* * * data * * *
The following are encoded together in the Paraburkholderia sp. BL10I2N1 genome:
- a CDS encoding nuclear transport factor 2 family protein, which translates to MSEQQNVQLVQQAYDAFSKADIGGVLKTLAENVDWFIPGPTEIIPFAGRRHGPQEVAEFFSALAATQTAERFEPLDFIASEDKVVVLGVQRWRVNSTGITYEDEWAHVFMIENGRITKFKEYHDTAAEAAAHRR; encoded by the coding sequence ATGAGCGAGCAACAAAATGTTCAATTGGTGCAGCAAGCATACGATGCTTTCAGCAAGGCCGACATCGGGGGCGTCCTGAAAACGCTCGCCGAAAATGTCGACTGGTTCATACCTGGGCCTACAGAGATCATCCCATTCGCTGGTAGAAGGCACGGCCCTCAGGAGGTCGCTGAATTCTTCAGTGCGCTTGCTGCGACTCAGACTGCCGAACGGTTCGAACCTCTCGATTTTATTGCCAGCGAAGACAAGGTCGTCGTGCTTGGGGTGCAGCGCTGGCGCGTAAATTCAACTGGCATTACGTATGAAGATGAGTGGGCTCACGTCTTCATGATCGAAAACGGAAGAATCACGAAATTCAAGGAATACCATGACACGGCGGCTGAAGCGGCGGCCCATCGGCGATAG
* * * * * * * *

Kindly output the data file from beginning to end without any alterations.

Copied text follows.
The following are encoded together in the Paraburkholderia sp. BL10I2N1 genome:
- a CDS encoding nuclear transport factor 2 family protein, which translates to MSEQQNVQLVQQAYDAFSKADIGGVLKTLAENVDWFIPGPTEIIPFAGRRHGPQEVAEFFSALAATQTAERFEPLDFIASEDKVVVLGVQRWRVNSTGITYEDEWAHVFMIENGRITKFKEYHDTAAEAAAHRR; encoded by the coding sequence ATGAGCGAGCAACAAAATGTTCAATTGGTGCAGCAAGCATACGATGCTTTCAGCAAGGCCGACATCGGGGGCGTCCTGAAAACGCTCGCCGAAAATGTCGACTGGTTCATACCTGGGCCTACAGAGATCATCCCATTCGCTGGTAGAAGGCACGGCCCTCAGGAGGTCGCTGAATTCTTCAGTGCGCTTGCTGCGACTCAGACTGCCGAACGGTTCGAACCTCTCGATTTTATTGCCAGCGAAGACAAGGTCGTCGTGCTTGGGGTGCAGCGCTGGCGCGTAAATTCAACTGGCATTACGTATGAAGATGAGTGGGCTCACGTCTTCATGATCGAAAACGGAAGAATCACGAAATTCAAGGAATACCATGACACGGCGGCTGAAGCGGCGGCCCATCGGCGATAG